21. sworm says:

    I like playing GTA. Now I can’t play online. Thanks!

    Anonymous is 4chan. 4chan is the toilet of the internet.

    It’s a shame that we can’t have the equivalent of a condom to encapsulate that festering wound. Sure, sometimes it’s hard to look away, but I wouldn’t touch it with a stick.

    I wonder where the lulz occurred in this operation? Or are the people claiming to be Anonymous, just the usual douchenozzles who think an internet community circle-jerk is the beginning of a social movement? Grow up and get real.

  22. Anonymous says:

    YO DAWG I HERD YOU LIKE ANONYMOUS SO WE PUT ANONYMOUS IN YO ANONYMOUS SO YOU CAN BE ANONYMOUS WHILE U ANONYMOUS. http://knowyourmeme.com/memes/xzibit-yo-dawg

  23. Anonymous says:

    “Just because the rest of Anonymous might not agree with it, doesn’t mean Anonymous didn’t do it.”

    I disagree. “Anonymous” (as a proper noun, rather than an adjective) applies only post-act – if your action gets lulz, it builds on itself and oftentimes grows in scale and scope.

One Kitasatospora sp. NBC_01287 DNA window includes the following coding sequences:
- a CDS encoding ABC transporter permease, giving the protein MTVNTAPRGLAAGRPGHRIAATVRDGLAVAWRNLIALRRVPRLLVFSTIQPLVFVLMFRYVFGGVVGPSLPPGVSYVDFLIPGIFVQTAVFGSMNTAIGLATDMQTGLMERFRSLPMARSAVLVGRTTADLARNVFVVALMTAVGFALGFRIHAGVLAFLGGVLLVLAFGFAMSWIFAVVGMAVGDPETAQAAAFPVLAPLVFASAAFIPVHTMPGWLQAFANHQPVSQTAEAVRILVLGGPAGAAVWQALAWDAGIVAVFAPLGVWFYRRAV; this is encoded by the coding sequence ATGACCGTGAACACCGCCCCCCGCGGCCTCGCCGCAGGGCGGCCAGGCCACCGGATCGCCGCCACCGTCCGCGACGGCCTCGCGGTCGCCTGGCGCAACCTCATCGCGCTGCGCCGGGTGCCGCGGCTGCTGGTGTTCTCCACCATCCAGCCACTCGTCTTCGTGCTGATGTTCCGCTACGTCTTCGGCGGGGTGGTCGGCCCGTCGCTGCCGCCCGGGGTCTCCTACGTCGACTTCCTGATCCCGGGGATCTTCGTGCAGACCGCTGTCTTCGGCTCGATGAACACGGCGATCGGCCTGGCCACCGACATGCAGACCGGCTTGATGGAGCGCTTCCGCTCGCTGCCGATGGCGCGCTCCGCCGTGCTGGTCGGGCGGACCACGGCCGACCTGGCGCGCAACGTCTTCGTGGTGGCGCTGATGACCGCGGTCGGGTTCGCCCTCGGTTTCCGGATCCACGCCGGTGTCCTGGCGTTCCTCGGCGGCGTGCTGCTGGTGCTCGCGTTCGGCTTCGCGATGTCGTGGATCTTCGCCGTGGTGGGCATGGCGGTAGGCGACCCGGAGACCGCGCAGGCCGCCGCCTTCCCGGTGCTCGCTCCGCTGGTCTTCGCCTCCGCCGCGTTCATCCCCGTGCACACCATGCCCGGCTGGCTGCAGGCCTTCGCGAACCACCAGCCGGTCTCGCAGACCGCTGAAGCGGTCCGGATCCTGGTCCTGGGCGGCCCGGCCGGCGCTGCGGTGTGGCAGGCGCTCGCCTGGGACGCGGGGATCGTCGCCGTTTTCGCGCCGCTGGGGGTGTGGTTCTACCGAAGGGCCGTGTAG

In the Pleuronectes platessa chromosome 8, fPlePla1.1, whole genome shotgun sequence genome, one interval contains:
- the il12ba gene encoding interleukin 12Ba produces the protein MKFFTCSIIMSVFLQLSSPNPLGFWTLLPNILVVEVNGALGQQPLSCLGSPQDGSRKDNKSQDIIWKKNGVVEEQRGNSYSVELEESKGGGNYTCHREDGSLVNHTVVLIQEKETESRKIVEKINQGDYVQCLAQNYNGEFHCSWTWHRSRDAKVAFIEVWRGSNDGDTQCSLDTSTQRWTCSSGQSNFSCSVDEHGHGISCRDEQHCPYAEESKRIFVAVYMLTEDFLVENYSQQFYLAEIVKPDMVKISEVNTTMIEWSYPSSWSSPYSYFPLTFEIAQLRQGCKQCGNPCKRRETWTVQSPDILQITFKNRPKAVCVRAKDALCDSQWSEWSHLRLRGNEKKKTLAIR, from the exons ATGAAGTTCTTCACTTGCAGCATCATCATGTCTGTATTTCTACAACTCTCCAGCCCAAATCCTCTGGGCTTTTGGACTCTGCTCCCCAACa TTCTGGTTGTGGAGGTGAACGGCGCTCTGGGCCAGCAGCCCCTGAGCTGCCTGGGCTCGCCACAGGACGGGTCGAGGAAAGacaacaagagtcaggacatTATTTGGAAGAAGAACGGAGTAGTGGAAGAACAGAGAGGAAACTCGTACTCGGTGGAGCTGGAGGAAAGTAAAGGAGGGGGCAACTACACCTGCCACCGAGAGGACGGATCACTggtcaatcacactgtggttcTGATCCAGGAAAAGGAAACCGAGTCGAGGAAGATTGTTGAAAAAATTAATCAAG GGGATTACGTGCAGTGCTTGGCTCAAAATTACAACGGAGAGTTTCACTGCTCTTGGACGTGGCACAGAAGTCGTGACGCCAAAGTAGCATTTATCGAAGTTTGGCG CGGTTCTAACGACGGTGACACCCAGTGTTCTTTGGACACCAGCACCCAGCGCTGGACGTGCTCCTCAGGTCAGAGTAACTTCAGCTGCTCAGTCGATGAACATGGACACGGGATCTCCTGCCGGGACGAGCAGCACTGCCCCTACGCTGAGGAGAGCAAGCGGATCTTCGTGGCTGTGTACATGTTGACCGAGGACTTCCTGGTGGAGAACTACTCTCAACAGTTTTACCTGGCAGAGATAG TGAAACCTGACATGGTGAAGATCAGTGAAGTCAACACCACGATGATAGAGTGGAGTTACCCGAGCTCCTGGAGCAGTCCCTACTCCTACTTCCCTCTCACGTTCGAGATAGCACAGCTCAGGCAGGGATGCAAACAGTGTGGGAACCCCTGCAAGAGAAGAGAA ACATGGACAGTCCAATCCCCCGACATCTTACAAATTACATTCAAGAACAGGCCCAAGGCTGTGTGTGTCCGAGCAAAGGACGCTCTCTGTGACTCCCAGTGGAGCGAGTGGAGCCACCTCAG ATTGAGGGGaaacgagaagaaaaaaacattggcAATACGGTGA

In this case, the vulnerability in question came out during an Anon op which was well supported, but the individual who took that information and, perhaps with the help of other anons who were actively involved against Sony, went off and did something that garnered pretty much zero lulz.

    I think the best comparison is when a gang member does something stupid and gets disavowed – the difference here being that anon has no formal structure or membership so disavowing members is not something there’s much of a mechanism for (since it’s so easy to ‘join’, if that even makes sense..).

  24. Anonymous says:

    It sounds to me like anonymous simply observed was what a glaring security hole that anyone else would have noticed if they had looked at the server. It doesn’t mean they exploited it. They only made acknowledgement of the obvious.